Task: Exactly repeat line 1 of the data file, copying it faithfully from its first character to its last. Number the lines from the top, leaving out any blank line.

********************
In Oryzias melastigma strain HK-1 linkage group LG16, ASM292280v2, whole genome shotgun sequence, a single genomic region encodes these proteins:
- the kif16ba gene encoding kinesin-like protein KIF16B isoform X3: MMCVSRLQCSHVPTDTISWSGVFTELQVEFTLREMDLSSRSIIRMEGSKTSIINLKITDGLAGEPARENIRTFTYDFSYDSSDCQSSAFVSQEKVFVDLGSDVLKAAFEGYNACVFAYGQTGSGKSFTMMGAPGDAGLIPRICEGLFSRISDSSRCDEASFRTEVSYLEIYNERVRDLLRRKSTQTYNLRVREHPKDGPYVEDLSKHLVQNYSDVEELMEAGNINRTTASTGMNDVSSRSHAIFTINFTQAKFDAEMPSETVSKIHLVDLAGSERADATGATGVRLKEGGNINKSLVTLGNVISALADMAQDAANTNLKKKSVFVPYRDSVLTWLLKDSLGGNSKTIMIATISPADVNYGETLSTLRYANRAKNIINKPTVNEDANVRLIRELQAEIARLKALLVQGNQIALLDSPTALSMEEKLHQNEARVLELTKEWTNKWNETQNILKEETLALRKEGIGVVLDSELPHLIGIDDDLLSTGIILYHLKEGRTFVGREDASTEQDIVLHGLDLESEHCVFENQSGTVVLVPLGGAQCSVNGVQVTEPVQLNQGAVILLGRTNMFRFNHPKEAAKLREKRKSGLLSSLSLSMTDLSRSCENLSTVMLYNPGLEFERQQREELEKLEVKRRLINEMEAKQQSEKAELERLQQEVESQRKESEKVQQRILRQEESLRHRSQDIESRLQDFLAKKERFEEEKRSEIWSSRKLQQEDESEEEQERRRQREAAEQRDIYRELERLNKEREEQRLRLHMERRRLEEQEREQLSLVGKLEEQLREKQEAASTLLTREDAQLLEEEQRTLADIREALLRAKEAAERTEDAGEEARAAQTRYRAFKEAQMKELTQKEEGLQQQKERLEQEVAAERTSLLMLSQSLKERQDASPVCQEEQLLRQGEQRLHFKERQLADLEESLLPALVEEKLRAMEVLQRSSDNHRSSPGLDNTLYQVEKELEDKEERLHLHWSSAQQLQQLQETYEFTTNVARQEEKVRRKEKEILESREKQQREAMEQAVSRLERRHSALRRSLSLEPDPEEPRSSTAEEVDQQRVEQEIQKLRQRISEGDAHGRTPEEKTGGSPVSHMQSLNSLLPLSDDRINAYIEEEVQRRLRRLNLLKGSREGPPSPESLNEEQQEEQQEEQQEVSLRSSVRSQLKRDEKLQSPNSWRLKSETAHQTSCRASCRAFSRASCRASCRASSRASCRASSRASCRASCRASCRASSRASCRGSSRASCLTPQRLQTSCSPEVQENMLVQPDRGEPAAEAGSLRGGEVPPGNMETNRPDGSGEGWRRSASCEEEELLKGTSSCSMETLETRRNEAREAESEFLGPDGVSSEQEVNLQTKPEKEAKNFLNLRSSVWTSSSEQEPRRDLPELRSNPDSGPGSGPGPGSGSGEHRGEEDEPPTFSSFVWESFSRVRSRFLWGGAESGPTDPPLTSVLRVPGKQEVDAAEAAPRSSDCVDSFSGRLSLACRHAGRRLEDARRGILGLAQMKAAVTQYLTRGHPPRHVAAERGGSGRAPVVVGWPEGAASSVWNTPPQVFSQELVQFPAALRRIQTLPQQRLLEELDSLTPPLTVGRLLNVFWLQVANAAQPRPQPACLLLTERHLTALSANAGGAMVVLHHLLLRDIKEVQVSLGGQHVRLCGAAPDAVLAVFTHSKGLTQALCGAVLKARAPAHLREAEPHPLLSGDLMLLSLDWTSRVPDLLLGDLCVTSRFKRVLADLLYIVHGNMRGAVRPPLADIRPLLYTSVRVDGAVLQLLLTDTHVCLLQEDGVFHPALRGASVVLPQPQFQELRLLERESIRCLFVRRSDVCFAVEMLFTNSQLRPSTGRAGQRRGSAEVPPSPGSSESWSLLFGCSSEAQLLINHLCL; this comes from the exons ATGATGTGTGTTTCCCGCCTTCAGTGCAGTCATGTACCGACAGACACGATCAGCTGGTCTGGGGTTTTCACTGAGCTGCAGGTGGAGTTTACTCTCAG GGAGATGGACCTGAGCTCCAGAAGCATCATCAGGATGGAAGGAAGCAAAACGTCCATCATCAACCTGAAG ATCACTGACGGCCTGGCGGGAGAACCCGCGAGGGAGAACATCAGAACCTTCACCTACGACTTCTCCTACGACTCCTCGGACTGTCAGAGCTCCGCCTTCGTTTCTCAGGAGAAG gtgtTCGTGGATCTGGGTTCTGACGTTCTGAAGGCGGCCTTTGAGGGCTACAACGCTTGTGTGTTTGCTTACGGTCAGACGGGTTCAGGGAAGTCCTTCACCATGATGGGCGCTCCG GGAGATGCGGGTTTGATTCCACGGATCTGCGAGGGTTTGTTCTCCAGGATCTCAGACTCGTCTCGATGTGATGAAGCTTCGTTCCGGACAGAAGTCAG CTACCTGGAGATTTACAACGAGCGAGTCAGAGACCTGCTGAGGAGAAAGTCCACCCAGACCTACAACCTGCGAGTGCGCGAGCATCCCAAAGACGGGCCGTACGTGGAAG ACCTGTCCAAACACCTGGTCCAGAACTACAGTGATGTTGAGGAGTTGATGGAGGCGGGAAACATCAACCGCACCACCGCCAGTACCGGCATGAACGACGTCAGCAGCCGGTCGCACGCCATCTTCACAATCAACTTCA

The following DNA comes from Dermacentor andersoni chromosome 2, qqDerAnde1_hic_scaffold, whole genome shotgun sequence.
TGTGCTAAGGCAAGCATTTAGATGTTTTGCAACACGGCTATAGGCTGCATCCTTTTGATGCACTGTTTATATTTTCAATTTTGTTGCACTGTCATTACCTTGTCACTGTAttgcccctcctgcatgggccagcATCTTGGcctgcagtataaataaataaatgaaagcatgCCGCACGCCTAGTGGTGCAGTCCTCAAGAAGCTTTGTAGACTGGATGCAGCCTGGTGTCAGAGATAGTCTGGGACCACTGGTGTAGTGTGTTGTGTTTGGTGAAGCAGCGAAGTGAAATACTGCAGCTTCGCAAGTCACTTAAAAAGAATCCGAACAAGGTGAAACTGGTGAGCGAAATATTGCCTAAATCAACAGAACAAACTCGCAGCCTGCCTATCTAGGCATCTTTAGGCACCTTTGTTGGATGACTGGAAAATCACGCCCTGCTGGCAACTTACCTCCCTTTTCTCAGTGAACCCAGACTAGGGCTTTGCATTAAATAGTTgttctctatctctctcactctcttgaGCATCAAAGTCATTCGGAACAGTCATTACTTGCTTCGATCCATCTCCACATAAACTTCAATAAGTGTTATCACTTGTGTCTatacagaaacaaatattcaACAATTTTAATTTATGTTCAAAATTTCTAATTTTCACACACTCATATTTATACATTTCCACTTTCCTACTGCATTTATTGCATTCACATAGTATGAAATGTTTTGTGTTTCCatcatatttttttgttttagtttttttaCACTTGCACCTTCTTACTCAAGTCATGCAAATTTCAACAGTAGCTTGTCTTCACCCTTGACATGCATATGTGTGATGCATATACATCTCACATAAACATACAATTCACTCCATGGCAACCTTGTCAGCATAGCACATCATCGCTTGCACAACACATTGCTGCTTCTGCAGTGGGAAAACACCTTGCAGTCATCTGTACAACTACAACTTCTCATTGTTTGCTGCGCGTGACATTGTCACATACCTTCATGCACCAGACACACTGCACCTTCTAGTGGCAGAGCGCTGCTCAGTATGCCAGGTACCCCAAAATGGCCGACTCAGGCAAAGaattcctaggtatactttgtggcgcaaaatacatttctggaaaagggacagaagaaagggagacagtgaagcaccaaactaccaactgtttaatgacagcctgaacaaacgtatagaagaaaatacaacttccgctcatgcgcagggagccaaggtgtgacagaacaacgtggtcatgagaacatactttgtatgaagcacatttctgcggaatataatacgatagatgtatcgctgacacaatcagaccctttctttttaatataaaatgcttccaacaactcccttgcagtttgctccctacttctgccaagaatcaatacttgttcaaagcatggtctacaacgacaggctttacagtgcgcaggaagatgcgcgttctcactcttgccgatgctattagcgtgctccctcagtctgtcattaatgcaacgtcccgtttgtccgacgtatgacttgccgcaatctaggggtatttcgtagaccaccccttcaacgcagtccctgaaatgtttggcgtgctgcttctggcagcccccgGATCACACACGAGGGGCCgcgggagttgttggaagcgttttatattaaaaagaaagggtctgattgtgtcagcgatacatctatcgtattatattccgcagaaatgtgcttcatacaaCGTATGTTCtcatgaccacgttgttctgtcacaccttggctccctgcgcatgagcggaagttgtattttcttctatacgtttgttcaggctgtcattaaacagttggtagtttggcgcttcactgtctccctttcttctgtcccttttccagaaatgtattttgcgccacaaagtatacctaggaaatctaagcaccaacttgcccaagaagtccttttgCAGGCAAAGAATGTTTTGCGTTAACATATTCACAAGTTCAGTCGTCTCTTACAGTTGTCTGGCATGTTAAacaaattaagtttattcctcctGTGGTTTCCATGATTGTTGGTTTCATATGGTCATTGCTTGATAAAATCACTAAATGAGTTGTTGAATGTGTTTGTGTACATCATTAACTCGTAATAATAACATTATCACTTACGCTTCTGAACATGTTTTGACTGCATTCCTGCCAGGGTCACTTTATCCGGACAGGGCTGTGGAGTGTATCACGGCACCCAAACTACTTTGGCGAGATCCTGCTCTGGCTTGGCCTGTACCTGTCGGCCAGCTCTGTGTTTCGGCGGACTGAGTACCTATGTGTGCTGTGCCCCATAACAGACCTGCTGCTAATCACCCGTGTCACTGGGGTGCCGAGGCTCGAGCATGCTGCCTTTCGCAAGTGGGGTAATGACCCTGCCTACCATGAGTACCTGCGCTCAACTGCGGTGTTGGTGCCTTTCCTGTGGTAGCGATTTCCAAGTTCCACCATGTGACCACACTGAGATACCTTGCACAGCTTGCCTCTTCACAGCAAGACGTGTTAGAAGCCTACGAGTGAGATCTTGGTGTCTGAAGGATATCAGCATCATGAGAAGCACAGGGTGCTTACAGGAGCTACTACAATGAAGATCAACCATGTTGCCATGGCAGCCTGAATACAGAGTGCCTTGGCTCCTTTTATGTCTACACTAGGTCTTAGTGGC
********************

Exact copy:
In Oryzias melastigma strain HK-1 linkage group LG16, ASM292280v2, whole genome shotgun sequence, a single genomic region encodes these proteins: